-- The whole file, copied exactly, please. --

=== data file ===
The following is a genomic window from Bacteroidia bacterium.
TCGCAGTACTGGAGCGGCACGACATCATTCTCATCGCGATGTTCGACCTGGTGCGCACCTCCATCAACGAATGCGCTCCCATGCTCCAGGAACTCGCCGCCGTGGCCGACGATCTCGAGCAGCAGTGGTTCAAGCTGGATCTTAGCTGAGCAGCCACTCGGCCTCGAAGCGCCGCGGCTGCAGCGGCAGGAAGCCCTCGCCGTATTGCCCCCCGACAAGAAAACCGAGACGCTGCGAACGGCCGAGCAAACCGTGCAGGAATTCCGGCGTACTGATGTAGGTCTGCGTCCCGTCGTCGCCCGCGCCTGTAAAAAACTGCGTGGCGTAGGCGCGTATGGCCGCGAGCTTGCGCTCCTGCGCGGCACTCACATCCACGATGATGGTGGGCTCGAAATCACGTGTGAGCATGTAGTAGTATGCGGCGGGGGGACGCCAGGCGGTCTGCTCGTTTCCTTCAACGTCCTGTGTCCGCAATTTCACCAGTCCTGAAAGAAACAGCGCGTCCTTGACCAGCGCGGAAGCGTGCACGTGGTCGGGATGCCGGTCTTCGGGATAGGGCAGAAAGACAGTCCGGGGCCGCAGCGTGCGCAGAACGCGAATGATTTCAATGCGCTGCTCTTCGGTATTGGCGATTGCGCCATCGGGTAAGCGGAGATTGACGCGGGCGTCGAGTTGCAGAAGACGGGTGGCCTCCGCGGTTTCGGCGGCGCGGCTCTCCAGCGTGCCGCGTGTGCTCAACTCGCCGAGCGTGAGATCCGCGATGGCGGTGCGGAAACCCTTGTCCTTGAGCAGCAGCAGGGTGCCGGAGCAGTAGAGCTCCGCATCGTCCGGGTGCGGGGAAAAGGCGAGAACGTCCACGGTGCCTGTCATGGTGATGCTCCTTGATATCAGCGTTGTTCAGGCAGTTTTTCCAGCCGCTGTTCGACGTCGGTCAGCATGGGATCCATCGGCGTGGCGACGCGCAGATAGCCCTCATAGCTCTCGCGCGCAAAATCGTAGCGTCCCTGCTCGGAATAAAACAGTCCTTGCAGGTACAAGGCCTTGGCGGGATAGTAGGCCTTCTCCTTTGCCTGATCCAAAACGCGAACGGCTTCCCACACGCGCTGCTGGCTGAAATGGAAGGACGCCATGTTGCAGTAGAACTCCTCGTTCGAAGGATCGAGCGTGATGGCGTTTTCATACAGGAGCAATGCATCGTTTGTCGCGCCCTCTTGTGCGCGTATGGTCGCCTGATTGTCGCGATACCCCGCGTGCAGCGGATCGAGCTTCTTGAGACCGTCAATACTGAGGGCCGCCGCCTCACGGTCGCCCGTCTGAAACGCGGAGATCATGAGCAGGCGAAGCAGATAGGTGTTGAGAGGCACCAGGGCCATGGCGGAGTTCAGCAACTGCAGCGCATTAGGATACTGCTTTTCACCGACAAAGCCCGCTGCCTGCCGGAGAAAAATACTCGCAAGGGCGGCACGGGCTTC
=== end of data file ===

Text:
The following is a genomic window from Bacteroidia bacterium.
TCGCAGTACTGGAGCGGCACGACATCATTCTCATCGCGATGTTCGACCTGGTGCGCACCTCCATCAACGAATGCGCTCCCATGCTCCAGGAACTCGCCGCCGTGGCCGACGATCTCGAGCAGCAGTGGTTCAAGCTGGATCTTAGCTGAGCAGCCACTCGGCCTCGAAGCGCCGCGGCTGCAGCGGCAGGAAGCCCTCGCCGTATTGCCCCCCGACAAGAAAACCGAGACGCTGCGAACGGCCGAGCAAACCGTGCAGGAATTCCGGCGTACTGATGTAGGTCTGCGTCCCGTCGTCGCCCGCGCCTGTAAAAAACTGCGTGGCGTAGGCGCGTATGGCCGCGAGCTTGCGCTCCTGCGCGGCACTCACATCCACGATGATGGTGGGCTCGAAATCACGTGTGAGCATGTAGTAGTATGCGGCGGGGGGACGCCAGGCGGTCTGCTCGTTTCCTTCAACGTCCTGTGTCCGCAATTTCACCAGTCCTGAAAGAAACAGCGCGTCCTTGACCAGCGCGGAAGCGTGCACGTGGTCGGGATGCCGGTCTTCGGGATAGGGCAGAAAGACAGTCCGGGGCCGCAGCGTGCGCAGAACGCGAATGATTTCAATGCGCTGCTCTTCGGTATTGGCGATTGCGCCATCGGGTAAGCGGAGATTGACGCGGGCGTCGAGTTGCAGAAGACGGGTGGCCTCCGCGGTTTCGGCGGCGCGGCTCTCCAGCGTGCCGCGTGTGCTCAACTCGCCGAGCGTGAGATCCGCGATGGCGGTGCGGAAACCCTTGTCCTTGAGCAGCAGCAGGGTGCCGGAGCAGTAGAGCTCCGCATCGTCCGGGTGCGGGGAAAAGGCGAGAACGTCCACGGTGCCTGTCATGGTGATGCTCCTTGATATCAGCGTTGTTCAGGCAGTTTTTCCAGCCGCTGTTCGACGTCGGTCAGCATGGGATCCATCGGCGTGGCGACGCGCAGATAGCCCTCATAGCTCTCGCGCGCAAAATCGTAGCGTCCCTGCTCGGAATAAAACAGTCCTTGCAGGTACAAGGCCTTGGCGGGATAGTAGGCCTTCTCCTTTGCCTGATCCAAAACGCGAACGGCTTCCCACACGCGCTGCTGGCTGAAATGGAAGGACGCCATGTTGCAGTAGAACTCCTCGTTCGAAGGATCGAGCGTGATGGCGTTTTCATACAGGAGCAATGCATCGTTTGTCGCGCCCTCTTGTGCGCGTATGGTCGCCTGATTGTCGCGATACCCCGCGTGCAGCGGATCGAGCTTCTTGAGACCGTCAATACTGAGGGCCGCCGCCTCACGGTCGCCCGTCTGAAACGCGGAGATCATGAGCAGGCGAAGCAGATAGGTGTTGAGAGGCACCAGGGCCATGGCGGAGTTCAGCAACTGCAGCGCATTAGGATACTGCTTTTCACCGACAAAGCCCGCTGCCTGCCGGAGAAAAATACTCGCAAGGGCGGCACGGGCTTC